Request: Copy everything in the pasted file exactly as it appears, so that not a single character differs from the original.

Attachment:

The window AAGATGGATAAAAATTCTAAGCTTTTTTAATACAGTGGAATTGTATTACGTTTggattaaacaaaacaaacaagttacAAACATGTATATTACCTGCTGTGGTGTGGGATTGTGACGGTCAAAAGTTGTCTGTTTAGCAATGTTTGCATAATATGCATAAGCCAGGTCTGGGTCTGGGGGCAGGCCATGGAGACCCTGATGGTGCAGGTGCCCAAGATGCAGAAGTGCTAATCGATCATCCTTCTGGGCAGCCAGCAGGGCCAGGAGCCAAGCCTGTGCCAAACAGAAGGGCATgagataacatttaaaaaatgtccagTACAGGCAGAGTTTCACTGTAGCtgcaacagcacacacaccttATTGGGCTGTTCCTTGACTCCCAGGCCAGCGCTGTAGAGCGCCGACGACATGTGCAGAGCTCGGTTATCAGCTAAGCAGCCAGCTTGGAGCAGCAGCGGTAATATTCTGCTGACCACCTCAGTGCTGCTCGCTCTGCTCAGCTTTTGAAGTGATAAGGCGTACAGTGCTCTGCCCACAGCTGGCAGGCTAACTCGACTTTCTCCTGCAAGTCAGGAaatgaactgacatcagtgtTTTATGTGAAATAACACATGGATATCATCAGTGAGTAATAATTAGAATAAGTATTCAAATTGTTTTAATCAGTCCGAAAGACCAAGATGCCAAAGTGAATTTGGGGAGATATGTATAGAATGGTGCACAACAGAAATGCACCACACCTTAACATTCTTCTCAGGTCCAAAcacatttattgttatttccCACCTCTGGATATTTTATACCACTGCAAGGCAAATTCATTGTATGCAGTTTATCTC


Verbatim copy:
The window AAGATGGATAAAAATTCTAAGCTTTTTTAATACAGTGGAATTGTATTACGTTTggattaaacaaaacaaacaagttacAAACATGTATATTACCTGCTGTGGTGTGGGATTGTGACGGTCAAAAGTTGTCTGTTTAGCAATGTTTGCATAATATGCATAAGCCAGGTCTGGGTCTGGGGGCAGGCCATGGAGACCCTGATGGTGCAGGTGCCCAAGATGCAGAAGTGCTAATCGATCATCCTTCTGGGCAGCCAGCAGGGCCAGGAGCCAAGCCTGTGCCAAACAGAAGGGCATgagataacatttaaaaaatgtccagTACAGGCAGAGTTTCACTGTAGCtgcaacagcacacacaccttATTGGGCTGTTCCTTGACTCCCAGGCCAGCGCTGTAGAGCGCCGACGACATGTGCAGAGCTCGGTTATCAGCTAAGCAGCCAGCTTGGAGCAGCAGCGGTAATATTCTGCTGACCACCTCAGTGCTGCTCGCTCTGCTCAGCTTTTGAAGTGATAAGGCGTACAGTGCTCTGCCCACAGCTGGCAGGCTAACTCGACTTTCTCCTGCAAGTCAGGAaatgaactgacatcagtgtTTTATGTGAAATAACACATGGATATCATCAGTGAGTAATAATTAGAATAAGTATTCAAATTGTTTTAATCAGTCCGAAAGACCAAGATGCCAAAGTGAATTTGGGGAGATATGTATAGAATGGTGCACAACAGAAATGCACCACACCTTAACATTCTTCTCAGGTCCAAAcacatttattgttatttccCACCTCTGGATATTTTATACCACTGCAAGGCAAATTCATTGTATGCAGTTTATCTC